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Money Talks

Banknotes are generally issued by governments or national banks and their imagery is intended to represent the reliability of these banks and of the economic and political system. Of course, their designs are also influenced by other countries' currencies.

Banknotes of one sort or another have been in existence since the early Middle Ages, in 7th Century China. In 16th Century England, goldsmith-bankers issued receipts, known as 'running cash notes', for coins deposited with them. Europe's earliest modern-style banknotes, worth a fixed amount and printed on thick, white watermarked paper, were issued by the Bank of Stockholm in 1661, as an alternative to Sweden's heavy copper coins which were cumbersome to carry and easily stolen. They were signed individually by hand.

Soon, states, cities, banks, even individuals who had access to a printing press began producing banknotes, which led to total chaos. 'Unscrupulous issuers had a bag of tricks to avoid redeeming their banknotes. One method was to issue good money printed on poor-quality paper - the issuer hoping the paper would disintegrate before it was redeemed.'

It may seem that Cash is disappearing from everyday life, making way for electronic money. But printing money is, in itself, still big business. According to Smithers' The Future of Banknotes, the global banknote production market is growing: from US$ 9.94 billion (in 2018) to a value of US$ 11.63 billion in 2023.

An obvious problem with banknotes is that of counterfeiting. 'One engraving discovery to emerge in the early 19th century was the realisation that the faithful portrayal of human skin was extremely difficult - a skill mastered by few engravers. Exploiting the difficulty, despite the prudish mores of the time, many 19th century banknotes feature vignettes of nudes, presumably with the thought that the more skin the better. The Banque de France extensively employed the technique on French and colonial banknotes. The practice may have reached its peak on Finnish banknotes issued in the 1930s portraying happy groups of nudists.'

By the mid-19th century, as printing techniques improved, metallic threads were inserted and counterfeiting became more and more difficult. Paper money - now starting to be issued by national banks - 'was becoming more acceptable to people as a media of exchange. Expanding commerce and the industrial revolution saw a commensurate leap in the size and volume of financial transactions. The amount of money needed could no longer be physically or safely carried through the streets.' Like postage stamps and coins, the images on bank notes are expressions of nationalism and national identity through everyday objects. They are intended to reinforce a sense of collective identity - a kind of propaganda tool. 'As the ideology of nationalism spread, national leaders saw in money a powerful way to disseminate general national symbols or even to make specific irredentist points.' This, in spite of what Kenyan feminist and political theorist Wambui Mwangi wrote: 'Money is meant to be seen but not looked at.'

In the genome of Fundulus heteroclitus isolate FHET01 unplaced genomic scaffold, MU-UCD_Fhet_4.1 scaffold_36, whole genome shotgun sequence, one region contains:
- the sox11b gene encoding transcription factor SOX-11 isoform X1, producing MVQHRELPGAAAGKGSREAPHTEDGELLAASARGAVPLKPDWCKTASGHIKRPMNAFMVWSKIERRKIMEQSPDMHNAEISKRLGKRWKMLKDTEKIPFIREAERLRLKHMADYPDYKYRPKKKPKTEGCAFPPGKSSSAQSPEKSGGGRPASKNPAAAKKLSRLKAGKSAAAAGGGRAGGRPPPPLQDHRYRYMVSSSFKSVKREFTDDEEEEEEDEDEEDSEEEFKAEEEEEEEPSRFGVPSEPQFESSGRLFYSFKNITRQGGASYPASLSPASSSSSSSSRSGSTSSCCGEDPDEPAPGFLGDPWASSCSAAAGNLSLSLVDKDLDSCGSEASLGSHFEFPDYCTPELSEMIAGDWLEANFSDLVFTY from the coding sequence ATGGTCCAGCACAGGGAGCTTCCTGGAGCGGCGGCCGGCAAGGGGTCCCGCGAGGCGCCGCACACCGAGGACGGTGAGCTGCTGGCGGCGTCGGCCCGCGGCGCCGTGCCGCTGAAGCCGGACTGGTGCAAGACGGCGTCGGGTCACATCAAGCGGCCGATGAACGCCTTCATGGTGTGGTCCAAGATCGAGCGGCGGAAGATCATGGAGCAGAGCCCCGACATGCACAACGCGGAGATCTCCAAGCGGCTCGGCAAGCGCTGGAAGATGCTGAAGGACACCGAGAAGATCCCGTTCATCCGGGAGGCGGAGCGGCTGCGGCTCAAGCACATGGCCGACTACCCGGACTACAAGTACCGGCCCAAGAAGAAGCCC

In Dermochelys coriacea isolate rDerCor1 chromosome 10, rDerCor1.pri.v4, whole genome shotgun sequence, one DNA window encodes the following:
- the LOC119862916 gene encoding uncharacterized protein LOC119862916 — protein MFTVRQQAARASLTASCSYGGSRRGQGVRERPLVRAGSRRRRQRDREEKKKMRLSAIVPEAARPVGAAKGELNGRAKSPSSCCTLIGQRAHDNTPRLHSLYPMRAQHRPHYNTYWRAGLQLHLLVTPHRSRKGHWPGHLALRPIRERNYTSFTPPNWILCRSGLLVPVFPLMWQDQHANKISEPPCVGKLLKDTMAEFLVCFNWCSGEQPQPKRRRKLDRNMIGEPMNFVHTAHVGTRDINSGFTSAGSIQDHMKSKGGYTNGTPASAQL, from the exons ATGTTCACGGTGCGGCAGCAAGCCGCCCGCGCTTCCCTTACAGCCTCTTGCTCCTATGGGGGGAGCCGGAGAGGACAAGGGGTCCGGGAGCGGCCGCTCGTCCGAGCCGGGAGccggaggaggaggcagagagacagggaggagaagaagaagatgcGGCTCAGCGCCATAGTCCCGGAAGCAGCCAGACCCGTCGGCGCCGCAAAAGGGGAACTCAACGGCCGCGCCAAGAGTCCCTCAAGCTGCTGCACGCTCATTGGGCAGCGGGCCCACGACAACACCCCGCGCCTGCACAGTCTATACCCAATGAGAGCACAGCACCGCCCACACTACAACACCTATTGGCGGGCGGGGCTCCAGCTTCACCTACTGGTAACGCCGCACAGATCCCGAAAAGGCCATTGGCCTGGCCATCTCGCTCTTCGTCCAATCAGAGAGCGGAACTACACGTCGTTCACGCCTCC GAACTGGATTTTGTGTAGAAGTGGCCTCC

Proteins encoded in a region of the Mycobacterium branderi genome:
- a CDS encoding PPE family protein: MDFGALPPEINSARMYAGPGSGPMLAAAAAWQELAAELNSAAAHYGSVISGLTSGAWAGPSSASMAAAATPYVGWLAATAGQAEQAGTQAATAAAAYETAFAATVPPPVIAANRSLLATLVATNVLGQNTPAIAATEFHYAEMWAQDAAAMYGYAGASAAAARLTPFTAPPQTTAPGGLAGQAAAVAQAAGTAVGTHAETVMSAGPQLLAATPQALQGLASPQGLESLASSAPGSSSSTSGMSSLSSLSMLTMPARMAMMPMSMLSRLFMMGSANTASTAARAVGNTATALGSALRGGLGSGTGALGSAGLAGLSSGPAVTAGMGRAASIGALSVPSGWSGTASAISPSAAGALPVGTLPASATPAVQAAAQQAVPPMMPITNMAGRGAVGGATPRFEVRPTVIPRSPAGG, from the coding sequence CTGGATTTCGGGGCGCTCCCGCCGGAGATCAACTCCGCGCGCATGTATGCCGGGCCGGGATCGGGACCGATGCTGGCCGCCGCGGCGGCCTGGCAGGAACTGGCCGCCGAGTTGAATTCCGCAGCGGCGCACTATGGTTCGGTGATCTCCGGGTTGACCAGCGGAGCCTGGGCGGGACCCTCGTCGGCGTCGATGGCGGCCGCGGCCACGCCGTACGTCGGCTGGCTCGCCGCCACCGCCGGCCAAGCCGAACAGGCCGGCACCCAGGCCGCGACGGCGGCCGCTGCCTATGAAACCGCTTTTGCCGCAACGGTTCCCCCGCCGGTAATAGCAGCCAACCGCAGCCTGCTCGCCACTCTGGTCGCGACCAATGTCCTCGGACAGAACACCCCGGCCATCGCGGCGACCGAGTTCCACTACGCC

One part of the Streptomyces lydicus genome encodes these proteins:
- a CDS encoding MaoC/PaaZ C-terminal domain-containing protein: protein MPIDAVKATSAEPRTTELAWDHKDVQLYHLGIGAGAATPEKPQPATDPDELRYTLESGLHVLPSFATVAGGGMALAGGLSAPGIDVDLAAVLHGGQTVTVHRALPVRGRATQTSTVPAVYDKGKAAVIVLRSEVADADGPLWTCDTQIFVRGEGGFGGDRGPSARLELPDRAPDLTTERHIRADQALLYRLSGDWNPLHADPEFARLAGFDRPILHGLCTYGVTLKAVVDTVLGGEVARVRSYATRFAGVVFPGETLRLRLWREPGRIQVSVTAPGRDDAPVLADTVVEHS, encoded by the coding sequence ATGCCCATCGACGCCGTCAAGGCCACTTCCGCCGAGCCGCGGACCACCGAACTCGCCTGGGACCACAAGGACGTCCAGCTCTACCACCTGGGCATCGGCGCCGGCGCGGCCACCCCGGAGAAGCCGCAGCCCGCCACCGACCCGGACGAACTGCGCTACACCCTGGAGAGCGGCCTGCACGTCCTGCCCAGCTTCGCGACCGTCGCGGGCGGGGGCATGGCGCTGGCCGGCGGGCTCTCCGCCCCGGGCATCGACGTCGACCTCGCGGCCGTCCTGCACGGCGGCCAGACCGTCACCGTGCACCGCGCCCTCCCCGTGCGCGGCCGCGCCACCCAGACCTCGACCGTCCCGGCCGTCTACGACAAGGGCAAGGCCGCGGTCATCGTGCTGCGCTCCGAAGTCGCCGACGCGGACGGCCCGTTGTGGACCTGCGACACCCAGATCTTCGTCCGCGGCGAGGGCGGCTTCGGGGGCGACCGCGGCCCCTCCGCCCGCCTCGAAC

Most banknotes contain images of national heroes or historic events (or myths), often related to the country's independence. Among them, there are few women. A Quartz analysis of paper currency from 622 bank notes from the 75 largest economies, reveals that '64% of banknotes - 405 bills - had at least one image of a person, including statues. Only 12% of banknotes that depict a person have a named woman, whereas 84% of banknotes that depict a person have a named man […] Queen Elizabeth II has an outsized influence on the statistics. She graces 8 different bills across four countries in the analysis.' Many of the depicted women are anonymous figures, often agricultural workers. Without these anonymous and mythological depictions, we are left with only 52 bills, representing 59 portrayals of women.

The flipside of banknotes most often presents landscapes, animals and flowers - and work. In this project, Jan Banning has focused on the images of labor on banknotes worldwide: after all, there is a clear connection between the two. The implication of this selection is that it excludes banknotes from a considerable number of countries, first and foremost the euro.

Kerianne Lawson, Assistant Professor of Economics at North Dakota State University Fargo observes that 'more scientific and agricultural images on money correspond with less economic freedom, political freedom, human development & gender equality' while 'more art related and cultural images on money correspond with higher economic freedom and human development index scores.'

Much iconography of work as depicted on banknotes is dominated by agriculture. Services are hardly to be found. This in spite of the fact that, according to a 2014 estimate by the CIA , services employ 45.5% of the world labor force, against agriculture's 31% and industry at 23.5%.

Jan Banning
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